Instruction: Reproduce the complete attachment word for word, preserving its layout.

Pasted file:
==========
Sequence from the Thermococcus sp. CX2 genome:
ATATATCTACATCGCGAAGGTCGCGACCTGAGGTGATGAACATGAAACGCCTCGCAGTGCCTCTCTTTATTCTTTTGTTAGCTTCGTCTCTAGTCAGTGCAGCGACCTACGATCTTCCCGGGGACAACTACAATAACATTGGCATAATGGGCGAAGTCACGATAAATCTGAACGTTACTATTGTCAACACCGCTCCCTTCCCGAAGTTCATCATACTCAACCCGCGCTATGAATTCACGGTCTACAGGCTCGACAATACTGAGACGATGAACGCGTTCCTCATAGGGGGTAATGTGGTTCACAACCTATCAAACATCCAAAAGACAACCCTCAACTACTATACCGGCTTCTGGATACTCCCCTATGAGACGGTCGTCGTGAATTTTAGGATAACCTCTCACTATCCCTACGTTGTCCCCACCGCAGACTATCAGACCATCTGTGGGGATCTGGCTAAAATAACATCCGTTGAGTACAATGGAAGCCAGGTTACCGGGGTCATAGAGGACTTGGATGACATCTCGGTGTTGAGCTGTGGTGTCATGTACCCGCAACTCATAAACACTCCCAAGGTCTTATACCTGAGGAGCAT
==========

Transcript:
Sequence from the Thermococcus sp. CX2 genome:
ATATATCTACATCGCGAAGGTCGCGACCTGAGGTGATGAACATGAAACGCCTCGCAGTGCCTCTCTTTATTCTTTTGTTAGCTTCGTCTCTAGTCAGTGCAGCGACCTACGATCTTCCCGGGGACAACTACAATAACATTGGCATAATGGGCGAAGTCACGATAAATCTGAACGTTACTATTGTCAACACCGCTCCCTTCCCGAAGTTCATCATACTCAACCCGCGCTATGAATTCACGGTCTACAGGCTCGACAATACTGAGACGATGAACGCGTTCCTCATAGGGGGTAATGTGGTTCACAACCTATCAAACATCCAAAAGACAACCCTCAACTACTATACCGGCTTCTGGATACTCCCCTATGAGACGGTCGTCGTGAATTTTAGGATAACCTCTCACTATCCCTACGTTGTCCCCACCGCAGACTATCAGACCATCTGTGGGGATCTGGCTAAAATAACATCCGTTGAGTACAATGGAAGCCAGGTTACCGGGGTCATAGAGGACTTGGATGACATCTCGGTGTTGAGCTGTGGTGTCATGTACCCGCAACTCATAAACACTCCCAAGGTCTTATACCTGAGGAGCAT